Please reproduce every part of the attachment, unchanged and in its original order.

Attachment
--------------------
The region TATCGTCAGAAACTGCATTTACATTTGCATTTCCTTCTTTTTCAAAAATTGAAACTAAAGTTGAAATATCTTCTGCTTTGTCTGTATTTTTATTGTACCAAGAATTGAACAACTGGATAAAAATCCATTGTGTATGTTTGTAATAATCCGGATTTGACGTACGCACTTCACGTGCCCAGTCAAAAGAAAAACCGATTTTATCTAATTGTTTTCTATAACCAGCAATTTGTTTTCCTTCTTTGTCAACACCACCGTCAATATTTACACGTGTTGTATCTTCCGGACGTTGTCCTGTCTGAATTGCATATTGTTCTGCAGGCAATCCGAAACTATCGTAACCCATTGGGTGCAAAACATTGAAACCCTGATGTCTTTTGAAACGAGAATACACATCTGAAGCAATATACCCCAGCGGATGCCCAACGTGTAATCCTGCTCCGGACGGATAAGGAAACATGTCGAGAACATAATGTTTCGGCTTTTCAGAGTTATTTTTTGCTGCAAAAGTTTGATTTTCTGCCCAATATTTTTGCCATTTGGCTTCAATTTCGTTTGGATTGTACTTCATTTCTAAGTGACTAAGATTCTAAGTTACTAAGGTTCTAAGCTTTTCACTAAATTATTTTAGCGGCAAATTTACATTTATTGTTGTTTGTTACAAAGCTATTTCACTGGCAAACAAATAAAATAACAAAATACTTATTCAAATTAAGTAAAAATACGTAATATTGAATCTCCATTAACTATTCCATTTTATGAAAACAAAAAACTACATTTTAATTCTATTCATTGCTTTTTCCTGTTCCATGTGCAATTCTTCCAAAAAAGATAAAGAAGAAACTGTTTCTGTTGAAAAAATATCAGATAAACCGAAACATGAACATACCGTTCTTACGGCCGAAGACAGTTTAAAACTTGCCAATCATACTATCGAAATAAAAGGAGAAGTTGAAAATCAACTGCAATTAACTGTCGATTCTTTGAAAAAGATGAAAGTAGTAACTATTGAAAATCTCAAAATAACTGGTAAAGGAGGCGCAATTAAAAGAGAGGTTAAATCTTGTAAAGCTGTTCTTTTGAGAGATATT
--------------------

The region TATCGTCAGAAACTGCATTTACATTTGCATTTCCTTCTTTTTCAAAAATTGAAACTAAAGTTGAAATATCTTCTGCTTTGTCTGTATTTTTATTGTACCAAGAATTGAACAACTGGATAAAAATCCATTGTGTATGTTTGTAATAATCCGGATTTGACGTACGCACTTCACGTGCCCAGTCAAAAGAAAAACCGATTTTATCTAATTGTTTTCTATAACCAGCAATTTGTTTTCCTTCTTTGTCAACACCACCGTCAATATTTACACGTGTTGTATCTTCCGGACGTTGTCCTGTCTGAATTGCATATTGTTCTGCAGGCAATCCGAAACTATCGTAACCCATTGGGTGCAAAACATTGAAACCCTGATGTCTTTTGAAACGAGAATACACATCTGAAGCAATATACCCCAGCGGATGCCCAACGTGTAATCCTGCTCCGGACGGATAAGGAAACATGTCGAGAACATAATGTTTCGGCTTTTCAGAGTTATTTTTTGCTGCAAAAGTTTGATTTTCTGCCCAATATTTTTGCCATTTGGCTTCAATTTCGTTTGGATTGTACTTCATTTCTAAGTGACTAAGATTCTAAGTTACTAAGGTTCTAAGCTTTTCACTAAATTATTTTAGCGGCAAATTTACATTTATTGTTGTTTGTTACAAAGCTATTTCACTGGCAAACAAATAAAATAACAAAATACTTATTCAAATTAAGTAAAAATACGTAATATTGAATCTCCATTAACTATTCCATTTTATGAAAACAAAAAACTACATTTTAATTCTATTCATTGCTTTTTCCTGTTCCATGTGCAATTCTTCCAAAAAAGATAAAGAAGAAACTGTTTCTGTTGAAAAAATATCAGATAAACCGAAACATGAACATACCGTTCTTACGGCCGAAGACAGTTTAAAACTTGCCAATCATACTATCGAAATAAAAGGAGAAGTTGAAAATCAACTGCAATTAACTGTCGATTCTTTGAAAAAGATGAAAGTAGTAACTATTGAAAATCTCAAAATAACTGGTAAAGGAGGCGCAATTAAAAGAGAGGTTAAATCTTGTAAAGCTGTTCTTTTGAGAGATATT